Viewers: in countries Watching now:
CSS gives Web designers control over the appearance of their web sites by separating the visual presentation from the content. It lets them easily make minor changes to a site or perform a complete overhaul of the design. In CSS Web Site Design, instructor and leading industry expert Eric Meyer reviews the essentials of CSS, including selectors, the cascade, and inheritance. The training also covers how to build effective navigation, how to lay out pages, and how to work with typography, colors, backgrounds, and white space. Using a project-based approach, Eric walks through the process of creating a Web page, while teaching the essentials of CSS along the way. By the end of the training, viewers will have the tools to master professional site design. Exercise files accompany the training videos.
There is really one more thing to take care of in the sidebar and that's the post archive calendar. So we're actually going to scroll down to that. After we've done that, we'll take care of the footer, in the next video. For now we're going to concentrate on the post archive calendar here and the first thing that we really want to do this make it a little smaller and yet make the caption, which is the July 2006 bit, a little bit bigger. So the first step in that is to say post archive table, set the margin on this to be zero on top and bottom and automatic on the right and left.
Tables, like images, sort of have an intrinsic width just because of the way tables are constructed. So giving an automatic right and left margins means that it will be center and we're going to set its font size to smaller. We go over to the browser and hit Reload. Then we discover that the text has gotten smaller and the calendar's basically centered. So the next bit is to take care of the caption. Now, here we're also going to center the caption and we're going to give it a 1em top margin, this will push the entire calendar downwards. We're also going to make it larger and boldface, so that it stands out a little bit more and has more of a title field to it and if we hit Reload, there it is, it pushed down because of the 1em top margin and it centered just like the rest of the calendar and a larger boldface.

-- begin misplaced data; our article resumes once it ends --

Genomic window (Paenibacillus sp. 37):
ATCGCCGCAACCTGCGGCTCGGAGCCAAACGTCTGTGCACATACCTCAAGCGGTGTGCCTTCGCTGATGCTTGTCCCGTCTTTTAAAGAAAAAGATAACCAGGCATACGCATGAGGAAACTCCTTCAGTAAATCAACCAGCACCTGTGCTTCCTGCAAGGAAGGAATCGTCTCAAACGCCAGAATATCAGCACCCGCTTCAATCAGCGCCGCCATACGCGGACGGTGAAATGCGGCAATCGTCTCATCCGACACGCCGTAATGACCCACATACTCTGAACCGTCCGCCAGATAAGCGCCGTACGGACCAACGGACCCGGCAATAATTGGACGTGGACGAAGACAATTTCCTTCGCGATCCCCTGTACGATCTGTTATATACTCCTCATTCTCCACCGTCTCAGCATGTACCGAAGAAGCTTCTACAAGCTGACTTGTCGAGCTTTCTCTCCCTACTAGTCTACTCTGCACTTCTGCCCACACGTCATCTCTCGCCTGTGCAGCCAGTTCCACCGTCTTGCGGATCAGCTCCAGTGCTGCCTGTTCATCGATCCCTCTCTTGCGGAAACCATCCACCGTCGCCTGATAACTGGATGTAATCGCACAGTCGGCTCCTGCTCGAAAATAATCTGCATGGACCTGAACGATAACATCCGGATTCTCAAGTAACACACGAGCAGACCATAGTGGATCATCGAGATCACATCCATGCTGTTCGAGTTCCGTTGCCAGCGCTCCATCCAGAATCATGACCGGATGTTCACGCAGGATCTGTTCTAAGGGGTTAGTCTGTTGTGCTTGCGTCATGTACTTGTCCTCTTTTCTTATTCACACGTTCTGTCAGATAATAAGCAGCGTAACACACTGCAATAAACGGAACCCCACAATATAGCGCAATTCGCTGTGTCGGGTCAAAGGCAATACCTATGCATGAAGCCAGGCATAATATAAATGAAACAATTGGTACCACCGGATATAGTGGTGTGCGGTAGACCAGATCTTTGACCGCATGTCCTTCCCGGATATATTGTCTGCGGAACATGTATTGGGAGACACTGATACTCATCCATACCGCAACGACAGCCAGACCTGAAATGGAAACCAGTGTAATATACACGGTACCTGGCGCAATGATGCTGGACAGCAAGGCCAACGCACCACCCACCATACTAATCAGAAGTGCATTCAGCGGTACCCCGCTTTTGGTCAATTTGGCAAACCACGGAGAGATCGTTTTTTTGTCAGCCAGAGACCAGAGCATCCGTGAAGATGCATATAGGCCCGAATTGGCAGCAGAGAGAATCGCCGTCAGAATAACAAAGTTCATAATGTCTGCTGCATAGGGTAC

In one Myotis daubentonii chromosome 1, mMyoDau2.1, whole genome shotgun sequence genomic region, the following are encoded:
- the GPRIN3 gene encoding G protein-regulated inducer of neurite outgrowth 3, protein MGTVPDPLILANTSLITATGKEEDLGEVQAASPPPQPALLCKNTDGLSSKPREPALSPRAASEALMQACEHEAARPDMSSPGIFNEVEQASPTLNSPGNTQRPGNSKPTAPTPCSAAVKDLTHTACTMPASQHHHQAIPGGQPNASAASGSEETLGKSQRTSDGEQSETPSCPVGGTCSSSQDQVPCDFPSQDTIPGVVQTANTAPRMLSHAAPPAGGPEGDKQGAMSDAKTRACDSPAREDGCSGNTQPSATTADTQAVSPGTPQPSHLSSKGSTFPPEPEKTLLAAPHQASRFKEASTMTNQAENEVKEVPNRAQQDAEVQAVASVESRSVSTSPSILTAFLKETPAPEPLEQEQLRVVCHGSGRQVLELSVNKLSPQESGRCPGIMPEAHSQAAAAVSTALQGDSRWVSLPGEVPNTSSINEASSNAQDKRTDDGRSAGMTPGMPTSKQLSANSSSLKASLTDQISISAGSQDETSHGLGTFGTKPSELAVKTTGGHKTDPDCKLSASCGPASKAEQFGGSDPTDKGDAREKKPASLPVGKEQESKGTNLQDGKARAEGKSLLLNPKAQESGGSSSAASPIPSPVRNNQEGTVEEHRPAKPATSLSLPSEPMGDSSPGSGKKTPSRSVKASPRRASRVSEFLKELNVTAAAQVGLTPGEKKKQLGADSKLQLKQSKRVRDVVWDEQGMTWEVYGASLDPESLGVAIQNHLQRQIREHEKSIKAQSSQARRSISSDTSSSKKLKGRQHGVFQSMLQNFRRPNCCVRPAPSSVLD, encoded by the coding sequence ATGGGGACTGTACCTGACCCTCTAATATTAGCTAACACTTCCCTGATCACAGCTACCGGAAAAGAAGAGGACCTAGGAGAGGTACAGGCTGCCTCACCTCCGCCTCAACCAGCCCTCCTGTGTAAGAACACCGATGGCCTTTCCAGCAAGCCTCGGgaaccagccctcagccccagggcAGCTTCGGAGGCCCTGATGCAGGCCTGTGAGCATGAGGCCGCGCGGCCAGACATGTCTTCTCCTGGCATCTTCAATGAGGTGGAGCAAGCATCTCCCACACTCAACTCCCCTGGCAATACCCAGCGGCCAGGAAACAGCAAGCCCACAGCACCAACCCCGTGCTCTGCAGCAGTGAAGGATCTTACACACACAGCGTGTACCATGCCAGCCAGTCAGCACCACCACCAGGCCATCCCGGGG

So having taken that on, really the next thing to do is to deal with the table cells so that we form a grid. We're turning off the padding on these table cells because we don't want any extra padding between the borders on the table cells and their contents. Giving them a border, one pixel solid with this color, and also a background and a foreground color, this will basically give them a medium gray, it's not a pure gray, but it's sort of a medium gray with a little hint of blue purple to it a darkish background but an even darker foreground, and then inside each table cell, the text will be centered, so when we hit Reload, we get that.
So now, if you're looking closely foreground on these table cells is pretty close to the background on the divs themselves. They could've been equivalent, but it actually works better to make the color on the divs a little bit darker than the background of the div that surrounds the table. So that's how we ended up with that color of gray and then the last thing is to make sure that the links work all right and look all right. So here we're going to make any links inside of this stable white boldfaced. We're also going to give them block level display, which will cause them to generate block boxes that will fill completely the table cells in which they sit.
From the user's point of view it makes the entire table so clickable, that's actually not true. It's just that the a element fills the table cell and the a is clickable, so, you have that and then, when we hover them, they'll get greenish background color. So hitting reload we'll find out if they've turned white and then if we go and hover over them, they get greenish backgrounds. So that brings the style of the table together. All that remains now is to make the footer pretty.
There are currently no FAQs about CSS Web Site Design.
Access exercise files from a button right under the course name.
Search within course videos and transcripts, and jump right to the results.
Remove icons showing you already watched videos if you want to start over.
Make the video wide, narrow, full-screen, or pop the player out of the page into its own window.
Click on text in the transcript to jump to that spot in the video. As the video plays, the relevant spot in the transcript will be highlighted.